The Importance of Being Honest – until September 06, 2014 @ 1pm (doors at 12.50pm)
As you may have guessed, this is a sequel of sorts to one of Oscar Wilde’s most famous works ‘The Importance of being Earnest’. In this production, Gwendolen and Cecily meet twenty years after the events of the original play. We get to see how their lives have evolved since those tender moments of first love. They are now both respectable married women, one living in the city and the other in the country, and both have children of their own.
Cecily Moncrief (played by Noelle Borwn) is quite a bohemian figure, inflicted with modernity according to Gwendolen. She is interested in arts and crafts, along with spiritualism and dance. When Gwendolen (Billie Traynor) calls unexpectedly to her house in the country, it is a clash of two worlds. Gwendolen has become a difficult older woman, much like her mother Lady Bracknell. She is only interested in city living and being seen at the right dinner party.
The staging is simple in this production, with a couple of garden chairs, a table and a gramophone in one corner. While there are three characters, the two female roles dominate. Merriman (Eamon Rohan) is the ageing and slow moving butler, and spends only a few brief moments on stage.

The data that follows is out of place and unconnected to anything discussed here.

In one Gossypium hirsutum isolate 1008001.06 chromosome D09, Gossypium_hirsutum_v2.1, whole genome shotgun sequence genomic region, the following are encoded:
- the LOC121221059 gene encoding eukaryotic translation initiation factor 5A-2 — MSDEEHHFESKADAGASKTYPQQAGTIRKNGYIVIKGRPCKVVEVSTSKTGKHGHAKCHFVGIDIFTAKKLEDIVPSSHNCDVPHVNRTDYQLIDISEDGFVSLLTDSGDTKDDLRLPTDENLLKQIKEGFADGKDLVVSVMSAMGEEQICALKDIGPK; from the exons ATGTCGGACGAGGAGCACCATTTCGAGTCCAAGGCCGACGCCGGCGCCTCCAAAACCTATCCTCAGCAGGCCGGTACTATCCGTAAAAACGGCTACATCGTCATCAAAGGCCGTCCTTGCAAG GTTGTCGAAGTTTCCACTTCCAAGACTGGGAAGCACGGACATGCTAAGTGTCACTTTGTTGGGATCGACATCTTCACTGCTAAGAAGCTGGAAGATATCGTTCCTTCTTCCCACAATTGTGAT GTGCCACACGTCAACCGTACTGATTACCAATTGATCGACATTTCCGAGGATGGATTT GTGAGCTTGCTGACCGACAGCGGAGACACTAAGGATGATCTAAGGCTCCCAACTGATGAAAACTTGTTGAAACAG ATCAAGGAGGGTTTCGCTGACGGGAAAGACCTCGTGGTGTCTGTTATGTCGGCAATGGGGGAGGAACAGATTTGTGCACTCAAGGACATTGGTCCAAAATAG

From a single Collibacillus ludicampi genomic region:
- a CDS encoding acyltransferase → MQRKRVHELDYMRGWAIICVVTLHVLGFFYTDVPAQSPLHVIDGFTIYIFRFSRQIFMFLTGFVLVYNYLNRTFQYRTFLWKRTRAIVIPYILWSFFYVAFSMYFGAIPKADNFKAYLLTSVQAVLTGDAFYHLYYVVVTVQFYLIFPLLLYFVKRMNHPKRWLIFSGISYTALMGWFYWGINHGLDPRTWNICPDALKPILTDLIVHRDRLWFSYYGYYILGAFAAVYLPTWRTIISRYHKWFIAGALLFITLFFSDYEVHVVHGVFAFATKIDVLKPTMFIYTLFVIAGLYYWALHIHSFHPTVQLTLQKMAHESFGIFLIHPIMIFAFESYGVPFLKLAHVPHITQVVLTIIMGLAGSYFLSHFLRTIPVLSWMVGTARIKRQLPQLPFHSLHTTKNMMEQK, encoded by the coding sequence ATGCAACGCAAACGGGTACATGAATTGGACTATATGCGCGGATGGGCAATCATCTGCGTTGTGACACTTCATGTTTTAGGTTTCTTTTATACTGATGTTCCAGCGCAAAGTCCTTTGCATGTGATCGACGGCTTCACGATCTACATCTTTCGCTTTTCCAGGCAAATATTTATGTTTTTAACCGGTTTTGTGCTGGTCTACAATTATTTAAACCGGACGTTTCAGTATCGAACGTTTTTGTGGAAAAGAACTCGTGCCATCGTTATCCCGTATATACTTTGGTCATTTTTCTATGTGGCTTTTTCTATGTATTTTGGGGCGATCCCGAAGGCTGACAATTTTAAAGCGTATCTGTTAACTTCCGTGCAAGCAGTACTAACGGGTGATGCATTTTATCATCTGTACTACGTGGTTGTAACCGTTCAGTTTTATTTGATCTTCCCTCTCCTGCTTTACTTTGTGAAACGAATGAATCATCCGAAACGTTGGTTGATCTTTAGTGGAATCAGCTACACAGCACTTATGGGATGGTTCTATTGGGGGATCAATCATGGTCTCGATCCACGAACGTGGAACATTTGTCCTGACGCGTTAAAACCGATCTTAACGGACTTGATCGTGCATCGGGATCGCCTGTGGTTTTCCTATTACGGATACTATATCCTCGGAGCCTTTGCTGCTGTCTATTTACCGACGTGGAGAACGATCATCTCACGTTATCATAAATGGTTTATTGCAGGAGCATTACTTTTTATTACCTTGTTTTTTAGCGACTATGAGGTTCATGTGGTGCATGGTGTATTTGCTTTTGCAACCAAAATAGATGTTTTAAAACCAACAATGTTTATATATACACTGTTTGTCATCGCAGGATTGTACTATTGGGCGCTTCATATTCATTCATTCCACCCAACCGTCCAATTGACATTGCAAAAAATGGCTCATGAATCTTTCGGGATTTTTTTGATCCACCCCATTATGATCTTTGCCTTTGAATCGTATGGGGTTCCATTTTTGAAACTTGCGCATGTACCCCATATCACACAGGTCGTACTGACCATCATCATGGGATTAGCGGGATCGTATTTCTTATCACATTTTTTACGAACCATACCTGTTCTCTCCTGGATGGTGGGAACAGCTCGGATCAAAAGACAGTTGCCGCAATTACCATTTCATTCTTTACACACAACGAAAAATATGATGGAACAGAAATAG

The play is set sometime in 1913, just before the First World War. The Suffragette movement forms a key part of the story, with the two women falling on opposite sides of the argument. Gwendolen has an old fashioned view of the role of women, and does not think women should have any interest in politics. Cecily has embraced the movement and wants a new world for her daughter to live in.
It is a difficult task to follow a play as loved as Earnest but this work takes the original characters in a very different direction. There are moments of humour but the script never dares to take Wilde on with his gift for epigrams. While there are various allusions to the primary text (a ‘handbag’ does crop up on more than one occasion) the play uses the original as a spring board to discuss a time where the rights of women were being fought for. The two main actors do a fine job to carry this work along, and it is an interesting and witty addition to what has gone before.
The Importance of Being Honest by Billie Traynor
Directed by Liam Halligan
Starring Noelle Brown, Eamon Rohan and Billie Traynor
Categories: Header, Theatre, Theatre Review
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